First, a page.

Published: 08/10/2022 19:12:30
Modified: 08/10/2022 19:12:19
The nation’s first new mutual bank in half a century has received final approval and will soon open its Concord office, with full service to the general public coming later this fall.
Walden Mutual Bank, which markets itself as a sustainable digital bank focused on agriculture and food, announced this week that it has received full approval from the FDIC and the New Hampshire State Banking Department, a process that has took longer than expected.
“It exceeded our expectations for how long it would take from start to finish,” said founder Charley Cummings, who noted that the novelty of dealing with a new mutual bank was slowing down regulators. “From a business perspective, the regulatory delays have actually helped us. We could continue to develop the loan pipeline and build the market for the bank. »
The bank is recruiting what it calls “founding partners” as the first 500 depositors, offering certain benefits including $100 to spend at local farms or farm stands, as well as an invitation to use and test the system. app in beta. In a few weeks, it will open its doors to all depositors.
The office at 66 Main Street will perform many functions of a traditional bank branch, but not all. Notably, there will be no cash changing hands. There will be no ATMs, at least not initially.
“We are above all a digital bank with a mobile application. … We thought it was important to have a physical retail presence in the age of short-lived e-commerce brands,” Cummings said. “There will be a receptionist. You will be able to get a cashier’s check, make a deposit, open an account, but you can also do all of these things on the mobile app.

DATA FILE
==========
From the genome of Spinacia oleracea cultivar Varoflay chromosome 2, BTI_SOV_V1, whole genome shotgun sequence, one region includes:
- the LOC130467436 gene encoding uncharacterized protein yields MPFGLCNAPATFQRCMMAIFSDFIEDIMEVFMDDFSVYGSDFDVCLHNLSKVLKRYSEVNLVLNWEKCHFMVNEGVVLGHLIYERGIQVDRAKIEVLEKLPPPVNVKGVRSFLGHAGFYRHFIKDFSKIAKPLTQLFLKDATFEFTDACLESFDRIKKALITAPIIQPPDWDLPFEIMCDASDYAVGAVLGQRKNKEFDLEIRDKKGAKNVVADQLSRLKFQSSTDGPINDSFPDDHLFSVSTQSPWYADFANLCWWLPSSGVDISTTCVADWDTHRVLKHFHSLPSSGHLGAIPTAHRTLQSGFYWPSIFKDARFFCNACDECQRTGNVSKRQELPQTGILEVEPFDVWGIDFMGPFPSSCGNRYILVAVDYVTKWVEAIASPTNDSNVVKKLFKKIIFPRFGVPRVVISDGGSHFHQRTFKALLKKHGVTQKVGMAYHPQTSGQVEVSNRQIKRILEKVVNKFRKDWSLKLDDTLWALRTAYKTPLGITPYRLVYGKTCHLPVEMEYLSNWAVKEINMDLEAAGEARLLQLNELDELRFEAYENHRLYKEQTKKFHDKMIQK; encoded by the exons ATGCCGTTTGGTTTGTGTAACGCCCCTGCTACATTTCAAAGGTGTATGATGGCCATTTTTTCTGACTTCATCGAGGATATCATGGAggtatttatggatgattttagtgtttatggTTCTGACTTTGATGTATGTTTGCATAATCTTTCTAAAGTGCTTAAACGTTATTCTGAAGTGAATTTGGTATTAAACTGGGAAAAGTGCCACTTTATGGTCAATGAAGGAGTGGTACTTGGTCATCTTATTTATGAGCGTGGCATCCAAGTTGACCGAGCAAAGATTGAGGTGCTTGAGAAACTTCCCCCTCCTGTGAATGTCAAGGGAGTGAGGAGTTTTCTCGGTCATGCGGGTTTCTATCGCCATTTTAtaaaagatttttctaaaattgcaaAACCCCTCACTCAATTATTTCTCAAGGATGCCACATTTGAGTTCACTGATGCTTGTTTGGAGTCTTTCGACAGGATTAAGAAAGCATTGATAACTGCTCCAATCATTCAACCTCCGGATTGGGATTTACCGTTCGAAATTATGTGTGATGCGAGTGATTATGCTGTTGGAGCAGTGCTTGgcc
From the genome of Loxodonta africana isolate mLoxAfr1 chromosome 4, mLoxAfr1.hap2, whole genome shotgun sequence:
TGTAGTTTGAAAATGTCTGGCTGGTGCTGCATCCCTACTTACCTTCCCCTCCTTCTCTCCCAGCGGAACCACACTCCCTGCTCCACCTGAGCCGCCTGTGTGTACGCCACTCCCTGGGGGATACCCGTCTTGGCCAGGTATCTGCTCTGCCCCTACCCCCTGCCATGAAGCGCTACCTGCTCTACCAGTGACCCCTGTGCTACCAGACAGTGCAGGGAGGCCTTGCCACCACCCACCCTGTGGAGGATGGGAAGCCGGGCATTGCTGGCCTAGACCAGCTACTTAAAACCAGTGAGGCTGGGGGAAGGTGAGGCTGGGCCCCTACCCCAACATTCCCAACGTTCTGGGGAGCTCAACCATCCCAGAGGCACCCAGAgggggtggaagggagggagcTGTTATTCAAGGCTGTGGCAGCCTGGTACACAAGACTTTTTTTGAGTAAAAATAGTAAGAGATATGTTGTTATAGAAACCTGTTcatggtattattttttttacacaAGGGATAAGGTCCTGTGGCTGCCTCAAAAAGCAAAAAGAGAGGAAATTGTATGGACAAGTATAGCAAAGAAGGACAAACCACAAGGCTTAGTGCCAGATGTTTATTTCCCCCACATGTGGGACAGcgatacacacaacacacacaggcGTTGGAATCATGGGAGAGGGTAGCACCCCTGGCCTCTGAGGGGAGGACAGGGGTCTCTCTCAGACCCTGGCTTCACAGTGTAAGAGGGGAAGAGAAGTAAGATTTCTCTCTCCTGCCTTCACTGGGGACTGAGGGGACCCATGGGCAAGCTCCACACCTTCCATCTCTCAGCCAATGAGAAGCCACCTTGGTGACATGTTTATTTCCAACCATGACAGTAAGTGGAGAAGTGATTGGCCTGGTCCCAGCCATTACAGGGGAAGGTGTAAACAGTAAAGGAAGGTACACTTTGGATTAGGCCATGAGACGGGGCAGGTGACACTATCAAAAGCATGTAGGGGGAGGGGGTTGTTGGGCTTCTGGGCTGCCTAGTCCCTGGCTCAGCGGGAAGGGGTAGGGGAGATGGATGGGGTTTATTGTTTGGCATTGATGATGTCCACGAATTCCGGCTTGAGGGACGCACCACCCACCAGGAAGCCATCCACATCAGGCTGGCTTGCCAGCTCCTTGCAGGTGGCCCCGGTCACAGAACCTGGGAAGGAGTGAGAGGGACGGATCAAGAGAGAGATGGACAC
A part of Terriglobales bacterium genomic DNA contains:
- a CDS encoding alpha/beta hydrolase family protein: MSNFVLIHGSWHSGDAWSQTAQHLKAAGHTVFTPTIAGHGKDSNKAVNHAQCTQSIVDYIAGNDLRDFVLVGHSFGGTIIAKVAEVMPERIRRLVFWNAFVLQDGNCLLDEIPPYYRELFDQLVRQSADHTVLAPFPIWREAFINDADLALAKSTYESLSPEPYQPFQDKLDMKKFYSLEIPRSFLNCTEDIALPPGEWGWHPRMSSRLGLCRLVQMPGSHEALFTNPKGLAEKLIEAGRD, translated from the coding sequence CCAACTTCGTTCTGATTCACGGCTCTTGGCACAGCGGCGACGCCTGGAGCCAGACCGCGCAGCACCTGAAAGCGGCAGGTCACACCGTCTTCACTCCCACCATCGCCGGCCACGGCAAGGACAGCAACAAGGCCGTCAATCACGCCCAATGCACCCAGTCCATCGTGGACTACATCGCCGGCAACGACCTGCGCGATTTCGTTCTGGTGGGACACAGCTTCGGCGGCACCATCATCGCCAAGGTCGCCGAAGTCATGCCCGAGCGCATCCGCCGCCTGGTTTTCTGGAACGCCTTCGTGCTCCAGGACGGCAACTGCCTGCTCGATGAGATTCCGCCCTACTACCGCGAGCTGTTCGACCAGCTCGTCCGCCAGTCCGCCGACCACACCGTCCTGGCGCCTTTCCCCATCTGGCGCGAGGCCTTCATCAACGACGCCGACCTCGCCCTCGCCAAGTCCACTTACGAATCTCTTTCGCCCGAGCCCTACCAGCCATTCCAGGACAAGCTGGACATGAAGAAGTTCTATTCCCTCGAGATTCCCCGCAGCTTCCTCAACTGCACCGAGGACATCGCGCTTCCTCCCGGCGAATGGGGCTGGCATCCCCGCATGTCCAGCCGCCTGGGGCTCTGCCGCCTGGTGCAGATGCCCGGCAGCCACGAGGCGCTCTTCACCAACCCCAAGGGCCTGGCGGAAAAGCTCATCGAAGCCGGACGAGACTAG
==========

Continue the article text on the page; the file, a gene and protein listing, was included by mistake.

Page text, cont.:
Mutual banks are similar to credit unions in that they are member-owned rather than investor-owned, with the biggest difference being that banks can offer FDIC-insured accounts. Getting that FDIC insurance was the last step before opening.
Cummings is best known for founding Walden Local in Massachusetts in 2013 to deliver beef and other local farm products to homes, a venture that made him realize that loans and financial assistance from banks weren’t going to help. small farms. This led to the creation of Walden Bank, which will focus on lending to the “local food ecosystem” in New York and New England.
Cummings said the founders decided to create a mutual bank because member control of the agricultural industry makes things like adjusting loan payments easier to fit harvesting patterns.
The bank said it exceeded its initial funding goal of $20 million, raising $24 million from “more than 230 community investors”, helping it meet the capital needs of new banks.